I recently asked a good friend how she felt about reading books and articles online and on eReaders. We quickly bonded over our common moral dilemma that we both faced every time our professors would send us readings and assignments via e-mail (which happened more often than not by the time I graduated from college this past spring). I personally hate trying to read academic articles on the computer. I need to be able to mold the papers to my lap, highlight in uniformly unstraight lines, take notes in the margin, and generally exhibit my messy, nonsensical academic ways. However, every time I click “File, Print,” I feel a twinge of guilt. Guilt for all the paper I am “wasting” when I am supposed to be saving the rainforest and preventing landfills from overflowing. I am going against the grain of what we are taught to do to protect our planet and ourselves in an environmentally conscious era. I feel especially guilty since I consider myself an environmentally aware and conscientious person. It may sound absurd, but there was a moment every time I printed out a document for school I mulled over the irony of becoming educated in hopes of one day bettering the world, and there I was, actively destroying it. But I knew, just as I had tried many times before, that if I attempted to read the article on my computer I was only going to get frustrated and end up printing it out anyways. It is a Catch-22.
These Catch-22 moments seem to come along frequently in this day and age. Where you feel damned if you do and damned if you don’t. It’s being caught in-between; having a wealth of options at your fingertips and not being able to make a decision, so ultimately not making any decision at all. It’s having a TiVo so you can pause, record, and watch all of your favorite television shows at once. It’s being able to “sample” a book on a Kindle and never having to commit to buying or reading it. It’s, like in my cousin’s case, having started 25 novels on an eReader and not finishing any of them. So even though early statistics indicate that people “read” more with eReaders, we are forced to question how many of these books are actually getting read from beginning to end. While the likes of “old wise men” such as Thomas Friedman (who famously summarized Generation Q as “too quiet, too online”) may consider this to be the apathy epitomized by my generation, I think it is more so our reality that is characterized by endless possibilities. With so many possibilities, so many choices, so many opportunities, there is just not enough time to read, see, and do it all. With each creation of boundlessness, we feel that much more constricted, and thus paralyzed, by all that lies before us.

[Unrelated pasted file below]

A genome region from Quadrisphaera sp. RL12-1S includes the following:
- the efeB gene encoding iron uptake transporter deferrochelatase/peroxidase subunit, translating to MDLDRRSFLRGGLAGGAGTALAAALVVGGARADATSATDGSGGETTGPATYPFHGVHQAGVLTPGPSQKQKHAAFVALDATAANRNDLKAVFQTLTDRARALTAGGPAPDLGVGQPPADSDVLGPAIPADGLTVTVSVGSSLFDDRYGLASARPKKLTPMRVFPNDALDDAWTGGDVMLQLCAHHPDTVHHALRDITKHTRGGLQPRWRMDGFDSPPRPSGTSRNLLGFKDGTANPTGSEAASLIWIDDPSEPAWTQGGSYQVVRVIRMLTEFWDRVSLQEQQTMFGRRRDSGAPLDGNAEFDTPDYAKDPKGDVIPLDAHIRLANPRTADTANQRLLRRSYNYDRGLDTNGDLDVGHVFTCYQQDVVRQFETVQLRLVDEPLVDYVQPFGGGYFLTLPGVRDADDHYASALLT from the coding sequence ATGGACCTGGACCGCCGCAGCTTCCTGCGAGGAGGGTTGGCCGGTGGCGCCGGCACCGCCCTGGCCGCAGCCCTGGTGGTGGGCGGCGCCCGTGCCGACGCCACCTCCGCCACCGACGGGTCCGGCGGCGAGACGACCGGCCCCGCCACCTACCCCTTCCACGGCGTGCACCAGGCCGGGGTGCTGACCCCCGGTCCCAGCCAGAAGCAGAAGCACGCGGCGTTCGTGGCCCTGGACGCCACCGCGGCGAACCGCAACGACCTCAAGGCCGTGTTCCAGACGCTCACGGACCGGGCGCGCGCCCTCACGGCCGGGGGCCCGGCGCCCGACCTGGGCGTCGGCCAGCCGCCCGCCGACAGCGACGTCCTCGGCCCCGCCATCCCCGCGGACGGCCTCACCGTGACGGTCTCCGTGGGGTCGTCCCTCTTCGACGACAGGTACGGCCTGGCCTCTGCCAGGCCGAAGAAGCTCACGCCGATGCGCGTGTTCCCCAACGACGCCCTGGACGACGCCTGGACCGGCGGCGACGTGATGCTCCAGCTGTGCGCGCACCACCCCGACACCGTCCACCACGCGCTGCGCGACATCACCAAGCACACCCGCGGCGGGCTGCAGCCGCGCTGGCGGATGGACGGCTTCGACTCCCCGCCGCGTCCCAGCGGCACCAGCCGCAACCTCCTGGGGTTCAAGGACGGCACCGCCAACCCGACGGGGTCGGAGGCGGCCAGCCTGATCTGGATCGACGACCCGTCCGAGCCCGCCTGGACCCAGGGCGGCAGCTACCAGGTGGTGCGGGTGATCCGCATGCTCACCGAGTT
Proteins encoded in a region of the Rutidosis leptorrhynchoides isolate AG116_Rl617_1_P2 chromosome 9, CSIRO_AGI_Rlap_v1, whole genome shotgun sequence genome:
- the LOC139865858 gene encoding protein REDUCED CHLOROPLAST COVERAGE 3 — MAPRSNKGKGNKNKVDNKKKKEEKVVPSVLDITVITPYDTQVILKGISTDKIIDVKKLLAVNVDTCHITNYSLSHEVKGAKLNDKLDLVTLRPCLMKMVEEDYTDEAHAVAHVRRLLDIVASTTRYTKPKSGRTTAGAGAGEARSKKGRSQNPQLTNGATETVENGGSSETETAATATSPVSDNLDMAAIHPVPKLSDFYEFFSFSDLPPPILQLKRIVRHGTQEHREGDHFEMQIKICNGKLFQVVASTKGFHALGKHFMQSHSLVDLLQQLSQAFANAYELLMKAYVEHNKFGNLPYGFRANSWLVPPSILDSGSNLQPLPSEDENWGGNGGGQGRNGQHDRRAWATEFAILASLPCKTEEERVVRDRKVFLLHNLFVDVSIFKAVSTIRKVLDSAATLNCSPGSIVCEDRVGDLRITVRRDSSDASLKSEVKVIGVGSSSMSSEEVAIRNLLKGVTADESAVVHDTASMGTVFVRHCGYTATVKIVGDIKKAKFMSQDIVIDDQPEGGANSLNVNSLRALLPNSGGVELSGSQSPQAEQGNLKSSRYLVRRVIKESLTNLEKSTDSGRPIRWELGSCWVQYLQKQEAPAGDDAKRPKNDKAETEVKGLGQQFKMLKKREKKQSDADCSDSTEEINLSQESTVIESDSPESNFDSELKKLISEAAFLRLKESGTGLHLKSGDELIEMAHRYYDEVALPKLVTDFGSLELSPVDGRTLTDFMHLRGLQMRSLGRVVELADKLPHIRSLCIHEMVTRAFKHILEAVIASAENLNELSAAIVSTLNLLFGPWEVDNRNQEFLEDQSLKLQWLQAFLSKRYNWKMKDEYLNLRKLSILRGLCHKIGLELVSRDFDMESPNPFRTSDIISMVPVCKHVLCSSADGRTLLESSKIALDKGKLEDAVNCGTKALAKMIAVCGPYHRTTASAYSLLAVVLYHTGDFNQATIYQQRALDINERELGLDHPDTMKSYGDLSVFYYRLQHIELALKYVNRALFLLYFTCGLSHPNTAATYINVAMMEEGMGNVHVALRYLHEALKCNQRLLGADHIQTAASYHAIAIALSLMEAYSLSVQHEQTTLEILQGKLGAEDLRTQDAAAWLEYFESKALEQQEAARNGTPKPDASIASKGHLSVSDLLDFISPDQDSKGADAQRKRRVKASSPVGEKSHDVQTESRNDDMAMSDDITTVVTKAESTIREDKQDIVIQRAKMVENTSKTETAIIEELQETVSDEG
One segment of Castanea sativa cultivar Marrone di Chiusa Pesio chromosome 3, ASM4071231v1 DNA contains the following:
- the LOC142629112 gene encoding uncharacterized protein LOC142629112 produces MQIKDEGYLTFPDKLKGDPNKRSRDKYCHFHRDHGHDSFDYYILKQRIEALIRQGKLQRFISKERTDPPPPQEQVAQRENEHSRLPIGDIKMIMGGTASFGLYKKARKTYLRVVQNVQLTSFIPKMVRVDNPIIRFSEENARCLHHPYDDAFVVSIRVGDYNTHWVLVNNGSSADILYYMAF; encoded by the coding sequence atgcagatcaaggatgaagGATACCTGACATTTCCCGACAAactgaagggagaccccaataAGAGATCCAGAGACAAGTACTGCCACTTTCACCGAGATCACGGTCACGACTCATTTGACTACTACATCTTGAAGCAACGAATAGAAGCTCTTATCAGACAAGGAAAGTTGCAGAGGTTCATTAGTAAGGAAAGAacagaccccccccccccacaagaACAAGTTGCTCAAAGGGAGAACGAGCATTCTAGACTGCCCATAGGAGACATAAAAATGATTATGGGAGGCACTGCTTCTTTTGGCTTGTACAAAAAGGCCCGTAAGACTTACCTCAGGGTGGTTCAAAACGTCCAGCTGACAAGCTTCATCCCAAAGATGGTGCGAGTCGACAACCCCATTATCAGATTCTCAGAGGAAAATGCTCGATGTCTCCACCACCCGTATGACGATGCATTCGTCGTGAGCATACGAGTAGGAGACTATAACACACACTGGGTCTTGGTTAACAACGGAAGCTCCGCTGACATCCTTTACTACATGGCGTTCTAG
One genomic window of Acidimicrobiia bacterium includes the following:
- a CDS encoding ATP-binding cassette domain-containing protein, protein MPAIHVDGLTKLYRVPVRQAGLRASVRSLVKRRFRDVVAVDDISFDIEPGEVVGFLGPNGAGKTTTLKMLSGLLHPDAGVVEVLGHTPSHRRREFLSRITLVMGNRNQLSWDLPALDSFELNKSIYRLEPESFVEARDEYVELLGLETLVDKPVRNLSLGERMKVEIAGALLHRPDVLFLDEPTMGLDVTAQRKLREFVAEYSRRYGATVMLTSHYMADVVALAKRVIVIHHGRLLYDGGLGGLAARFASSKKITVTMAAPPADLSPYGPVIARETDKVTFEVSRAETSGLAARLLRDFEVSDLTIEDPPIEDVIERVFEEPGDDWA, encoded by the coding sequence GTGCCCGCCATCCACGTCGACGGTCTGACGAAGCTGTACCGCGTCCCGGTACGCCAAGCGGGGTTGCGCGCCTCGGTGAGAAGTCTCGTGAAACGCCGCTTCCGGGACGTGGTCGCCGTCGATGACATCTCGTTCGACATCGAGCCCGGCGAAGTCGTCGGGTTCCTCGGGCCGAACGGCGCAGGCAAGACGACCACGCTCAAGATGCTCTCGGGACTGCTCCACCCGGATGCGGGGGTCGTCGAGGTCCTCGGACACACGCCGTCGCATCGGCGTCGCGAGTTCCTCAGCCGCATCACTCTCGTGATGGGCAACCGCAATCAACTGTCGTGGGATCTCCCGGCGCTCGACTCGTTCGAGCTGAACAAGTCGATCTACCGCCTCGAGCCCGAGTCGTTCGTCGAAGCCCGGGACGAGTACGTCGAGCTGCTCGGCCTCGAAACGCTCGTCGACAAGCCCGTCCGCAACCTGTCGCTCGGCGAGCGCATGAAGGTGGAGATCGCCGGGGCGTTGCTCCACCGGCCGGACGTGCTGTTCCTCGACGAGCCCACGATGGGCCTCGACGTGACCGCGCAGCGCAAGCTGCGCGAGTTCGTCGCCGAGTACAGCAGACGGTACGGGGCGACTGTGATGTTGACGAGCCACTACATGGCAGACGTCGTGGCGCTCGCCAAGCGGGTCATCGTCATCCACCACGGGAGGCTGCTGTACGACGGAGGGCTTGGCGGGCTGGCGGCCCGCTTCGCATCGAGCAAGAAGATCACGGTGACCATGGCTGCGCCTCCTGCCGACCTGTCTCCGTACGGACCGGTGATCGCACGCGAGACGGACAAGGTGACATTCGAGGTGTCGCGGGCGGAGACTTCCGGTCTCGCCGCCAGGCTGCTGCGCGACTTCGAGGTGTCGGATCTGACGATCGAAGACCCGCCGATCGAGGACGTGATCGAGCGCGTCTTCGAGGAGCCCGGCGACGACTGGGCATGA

Alas, I have succumbed… and accepted. Succumbed to printing out each piece of information sent my way, and accepted that I will do my part by recycling the paper when I am finished. And in this way, I am doing exactly what I need to be doing: figuring out how to take all that I have been given, all the choices that I am presented with, and making decisions based on what works for the world and for me.
As I rode with my father and his friend in the manual car that my age supposedly impeded my ability to drive, I declared,
“Me either! I don’t have a Nook!,” like a child trying to keep-up
with the pack on the playground.
The pack, however, is often running in two different directions, leaving me in the middle unsure of which way to go. Yet, in this case my mind is made-up. Not owning an eReader is both a badge of my age and my own, personal wisdom.
Alexandra Levin graduated this past spring from George Washington University with a degree in International Affairs and Anthropology, and is currently interning with Kyle Semmel (Publications and Communications Manager) at The Writer’s Center. She originally hails from Denver, Colorado.